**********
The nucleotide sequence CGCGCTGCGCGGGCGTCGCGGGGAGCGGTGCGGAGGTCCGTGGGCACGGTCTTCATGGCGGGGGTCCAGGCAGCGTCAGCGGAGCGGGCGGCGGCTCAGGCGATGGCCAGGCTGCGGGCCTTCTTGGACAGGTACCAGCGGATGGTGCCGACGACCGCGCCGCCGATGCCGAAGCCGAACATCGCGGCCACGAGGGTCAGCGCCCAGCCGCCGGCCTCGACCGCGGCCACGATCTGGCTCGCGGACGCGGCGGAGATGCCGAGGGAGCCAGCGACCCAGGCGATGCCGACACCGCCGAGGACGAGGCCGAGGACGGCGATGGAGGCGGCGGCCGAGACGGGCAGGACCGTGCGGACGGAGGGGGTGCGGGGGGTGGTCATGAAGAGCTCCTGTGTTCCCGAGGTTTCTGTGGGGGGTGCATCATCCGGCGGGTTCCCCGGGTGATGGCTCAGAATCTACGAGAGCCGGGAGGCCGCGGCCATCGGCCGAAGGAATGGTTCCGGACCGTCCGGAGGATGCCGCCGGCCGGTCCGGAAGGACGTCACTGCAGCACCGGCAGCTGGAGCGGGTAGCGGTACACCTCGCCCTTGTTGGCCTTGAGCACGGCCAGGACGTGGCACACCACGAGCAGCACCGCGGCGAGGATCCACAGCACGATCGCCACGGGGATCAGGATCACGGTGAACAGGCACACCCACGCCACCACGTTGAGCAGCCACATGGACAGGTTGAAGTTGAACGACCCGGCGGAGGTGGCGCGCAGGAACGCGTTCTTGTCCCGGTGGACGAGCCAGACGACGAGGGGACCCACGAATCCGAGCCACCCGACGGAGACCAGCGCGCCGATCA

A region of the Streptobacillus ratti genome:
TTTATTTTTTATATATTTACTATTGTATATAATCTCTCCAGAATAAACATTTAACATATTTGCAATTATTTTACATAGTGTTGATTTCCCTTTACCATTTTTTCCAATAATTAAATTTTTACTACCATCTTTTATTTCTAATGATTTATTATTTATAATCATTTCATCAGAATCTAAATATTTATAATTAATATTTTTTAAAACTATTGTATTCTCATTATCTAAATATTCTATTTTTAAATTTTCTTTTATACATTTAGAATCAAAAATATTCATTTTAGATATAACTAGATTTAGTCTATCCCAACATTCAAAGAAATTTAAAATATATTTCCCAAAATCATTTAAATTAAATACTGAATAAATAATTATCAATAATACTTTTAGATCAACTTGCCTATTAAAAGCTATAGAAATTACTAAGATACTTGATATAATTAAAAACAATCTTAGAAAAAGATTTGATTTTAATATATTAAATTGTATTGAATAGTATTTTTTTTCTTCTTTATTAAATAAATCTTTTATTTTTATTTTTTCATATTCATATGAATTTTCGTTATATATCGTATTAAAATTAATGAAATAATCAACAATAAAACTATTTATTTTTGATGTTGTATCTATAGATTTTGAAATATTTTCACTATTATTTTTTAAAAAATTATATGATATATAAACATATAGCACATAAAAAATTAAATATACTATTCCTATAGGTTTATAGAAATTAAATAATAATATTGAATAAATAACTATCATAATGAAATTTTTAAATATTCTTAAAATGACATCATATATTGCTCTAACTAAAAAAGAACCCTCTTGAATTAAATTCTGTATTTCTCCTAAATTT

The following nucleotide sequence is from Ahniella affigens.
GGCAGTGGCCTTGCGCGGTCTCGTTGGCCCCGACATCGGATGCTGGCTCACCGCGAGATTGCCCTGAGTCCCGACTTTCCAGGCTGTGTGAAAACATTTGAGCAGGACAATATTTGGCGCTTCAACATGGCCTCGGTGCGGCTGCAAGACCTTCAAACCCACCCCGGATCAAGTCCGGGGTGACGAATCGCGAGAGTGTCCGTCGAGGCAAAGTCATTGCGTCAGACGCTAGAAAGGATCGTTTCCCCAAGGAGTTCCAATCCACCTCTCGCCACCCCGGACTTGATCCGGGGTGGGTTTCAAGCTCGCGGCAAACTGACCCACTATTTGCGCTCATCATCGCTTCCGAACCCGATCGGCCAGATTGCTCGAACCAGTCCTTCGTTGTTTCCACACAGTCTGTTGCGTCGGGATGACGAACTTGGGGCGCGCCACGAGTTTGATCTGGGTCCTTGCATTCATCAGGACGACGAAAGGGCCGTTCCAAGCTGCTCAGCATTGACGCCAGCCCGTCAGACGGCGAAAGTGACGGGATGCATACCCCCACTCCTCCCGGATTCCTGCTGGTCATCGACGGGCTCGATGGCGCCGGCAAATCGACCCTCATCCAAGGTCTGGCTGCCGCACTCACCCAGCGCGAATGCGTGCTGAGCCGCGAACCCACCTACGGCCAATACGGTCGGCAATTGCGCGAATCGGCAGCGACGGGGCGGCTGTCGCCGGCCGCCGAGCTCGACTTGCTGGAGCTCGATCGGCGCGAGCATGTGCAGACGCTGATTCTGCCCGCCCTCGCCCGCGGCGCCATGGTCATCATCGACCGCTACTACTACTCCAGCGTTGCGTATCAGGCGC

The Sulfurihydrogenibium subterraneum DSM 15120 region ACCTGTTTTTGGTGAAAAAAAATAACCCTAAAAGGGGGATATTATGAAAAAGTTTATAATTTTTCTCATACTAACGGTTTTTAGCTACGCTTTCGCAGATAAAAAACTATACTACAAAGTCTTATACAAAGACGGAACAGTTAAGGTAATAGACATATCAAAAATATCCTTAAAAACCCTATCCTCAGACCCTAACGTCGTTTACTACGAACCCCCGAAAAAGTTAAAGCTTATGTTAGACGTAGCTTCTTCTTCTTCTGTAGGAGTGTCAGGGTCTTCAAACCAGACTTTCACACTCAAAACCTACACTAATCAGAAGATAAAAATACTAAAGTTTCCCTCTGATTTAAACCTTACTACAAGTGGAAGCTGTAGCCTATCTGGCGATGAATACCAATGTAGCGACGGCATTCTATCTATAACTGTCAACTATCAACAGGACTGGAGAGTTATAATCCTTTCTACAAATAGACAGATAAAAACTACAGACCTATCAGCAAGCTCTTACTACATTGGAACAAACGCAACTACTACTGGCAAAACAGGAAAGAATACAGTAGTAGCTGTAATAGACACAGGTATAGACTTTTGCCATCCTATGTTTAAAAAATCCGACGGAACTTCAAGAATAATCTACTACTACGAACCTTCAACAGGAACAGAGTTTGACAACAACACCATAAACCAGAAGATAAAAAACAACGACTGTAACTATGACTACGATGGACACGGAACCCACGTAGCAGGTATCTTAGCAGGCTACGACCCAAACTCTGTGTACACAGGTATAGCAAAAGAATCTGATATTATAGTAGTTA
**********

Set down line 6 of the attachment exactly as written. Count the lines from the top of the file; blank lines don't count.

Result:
The Sulfurihydrogenibium subterraneum DSM 15120 region ACCTGTTTTTGGTGAAAAAAAATAACCCTAAAAGGGGGATATTATGAAAAAGTTTATAATTTTTCTCATACTAACGGTTTTTAGCTACGCTTTCGCAGATAAAAAACTATACTACAAAGTCTTATACAAAGACGGAACAGTTAAGGTAATAGACATATCAAAAATATCCTTAAAAACCCTATCCTCAGACCCTAACGTCGTTTACTACGAACCCCCGAAAAAGTTAAAGCTTATGTTAGACGTAGCTTCTTCTTCTTCTGTAGGAGTGTCAGGGTCTTCAAACCAGACTTTCACACTCAAAACCTACACTAATCAGAAGATAAAAATACTAAAGTTTCCCTCTGATTTAAACCTTACTACAAGTGGAAGCTGTAGCCTATCTGGCGATGAATACCAATGTAGCGACGGCATTCTATCTATAACTGTCAACTATCAACAGGACTGGAGAGTTATAATCCTTTCTACAAATAGACAGATAAAAACTACAGACCTATCAGCAAGCTCTTACTACATTGGAACAAACGCAACTACTACTGGCAAAACAGGAAAGAATACAGTAGTAGCTGTAATAGACACAGGTATAGACTTTTGCCATCCTATGTTTAAAAAATCCGACGGAACTTCAAGAATAATCTACTACTACGAACCTTCAACAGGAACAGAGTTTGACAACAACACCATAAACCAGAAGATAAAAAACAACGACTGTAACTATGACTACGATGGACACGGAACCCACGTAGCAGGTATCTTAGCAGGCTACGACCCAAACTCTGTGTACACAGGTATAGCAAAAGAATCTGATATTATAGTAGTTA